11_Magnetic Rays

Magnetic rays

We have learned that plasma can be imagined as a spiral; like a spiral or a sphere it is like a sun that radiates. We have also learned that the plasmas position themselves in relation to other plasmas; and, once they have established their position, even if it is dynamic, they remain inside this ‘space’. On the other hand, the magnetic rays emitted from the N pole of the Plasma travel following a direction. These Magnetic Rays can be imagined as an arrow.

If we look closely at the magnetic ray, however, we see that it is not a single ray, but rather an ensemble of frequencies. Like a ray of light that is composed of a multitude of frequencies, a magnetic ray is composed of different fields. As a plasma entity, the magnetic ray is also polarized; it has it’s S pole at the origin of the ray while the N pole is the direction or destination.

Like spiral plasma, the magnetic ray also has the 3 essential fields of a plasma: The Principal, the Transition and the Matter:

  1. The Principal in the centre/origin
  2. Matter on the periphery (aim)
  3. The Transition between the two (space in between)

Then the magnetic ray looks more like a cylinder or a rocket than an arrow. Guided by its direction, the beam travels from one plasma to another.

The magnetic ray carries the same plasma properties as its source.

Let us look at all this in the example of our solar system: The sun is the Principal; magnetic rays represent the Transition field and planets and other entities represent Matter. We can say that the magnetic rays of the sun bind the planets to the sun.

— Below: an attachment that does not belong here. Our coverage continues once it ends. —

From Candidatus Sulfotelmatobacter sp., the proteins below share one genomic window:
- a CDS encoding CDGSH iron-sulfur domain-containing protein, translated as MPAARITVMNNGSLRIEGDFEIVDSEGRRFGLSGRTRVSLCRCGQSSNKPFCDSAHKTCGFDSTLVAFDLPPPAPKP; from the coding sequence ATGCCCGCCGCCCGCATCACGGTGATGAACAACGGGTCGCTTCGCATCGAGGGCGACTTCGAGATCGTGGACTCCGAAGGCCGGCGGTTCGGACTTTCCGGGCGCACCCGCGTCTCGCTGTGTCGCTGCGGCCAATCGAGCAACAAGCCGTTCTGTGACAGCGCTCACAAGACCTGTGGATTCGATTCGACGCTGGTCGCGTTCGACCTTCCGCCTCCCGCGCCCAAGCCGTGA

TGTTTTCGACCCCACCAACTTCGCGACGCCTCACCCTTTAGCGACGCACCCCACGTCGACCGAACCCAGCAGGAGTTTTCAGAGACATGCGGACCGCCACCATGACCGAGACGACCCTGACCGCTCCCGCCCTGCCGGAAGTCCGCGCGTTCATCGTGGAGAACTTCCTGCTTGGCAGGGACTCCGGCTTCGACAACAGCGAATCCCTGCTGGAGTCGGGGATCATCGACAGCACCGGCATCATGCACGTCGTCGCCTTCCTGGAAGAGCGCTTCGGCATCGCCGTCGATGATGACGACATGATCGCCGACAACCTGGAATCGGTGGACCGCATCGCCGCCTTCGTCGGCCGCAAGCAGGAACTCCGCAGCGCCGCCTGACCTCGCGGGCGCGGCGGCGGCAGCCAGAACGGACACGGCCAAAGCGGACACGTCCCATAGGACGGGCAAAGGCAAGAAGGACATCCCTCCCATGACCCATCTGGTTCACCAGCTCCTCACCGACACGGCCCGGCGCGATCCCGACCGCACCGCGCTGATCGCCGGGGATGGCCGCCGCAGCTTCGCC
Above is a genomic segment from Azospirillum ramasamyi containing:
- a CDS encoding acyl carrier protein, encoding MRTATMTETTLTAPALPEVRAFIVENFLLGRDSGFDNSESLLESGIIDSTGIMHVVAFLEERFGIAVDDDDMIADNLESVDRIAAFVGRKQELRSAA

The sun emits magnetic rays through its N pole. These rays travel from the sun to the periphery of our solar system. Some of the magnetic rays interact with other plasmas and the rays that are not assimilated during their journey by other entities of the solar system return to the source and return through the S pole to the Sun.

If we look at images of our solar system (left), we have the impression that there are many more empty spaces between material entities than there are materials. These “empty spaces” are only empty of matter; they are full of energy (right). In fact, there is no place in the Universe that is empty of plasma rays or fields. One could say that the Universe is composed of a few spaces filled with matter and many spaces filled with Plasma. All plasma fields interact with each other by magnetic rays. All rays have different strengths depending on their sources.

Once the magnetic rays leave their source, they carry the characteristics of the source but now they exist detached from the source from which they come. They remain in perpetual motion because they are dynamic. The set of all the rays with their interactions form the matrix, where all that is, is created. You can see that very well on the video about the birth of a plasma.

In his books, M.Keshe calls magnetic rays pmtics; it is an abbreviation of Plasmatic-magnetic fields. Plasma science and conventional physics recognize them as fundamental particles. They are the source of all material creation.

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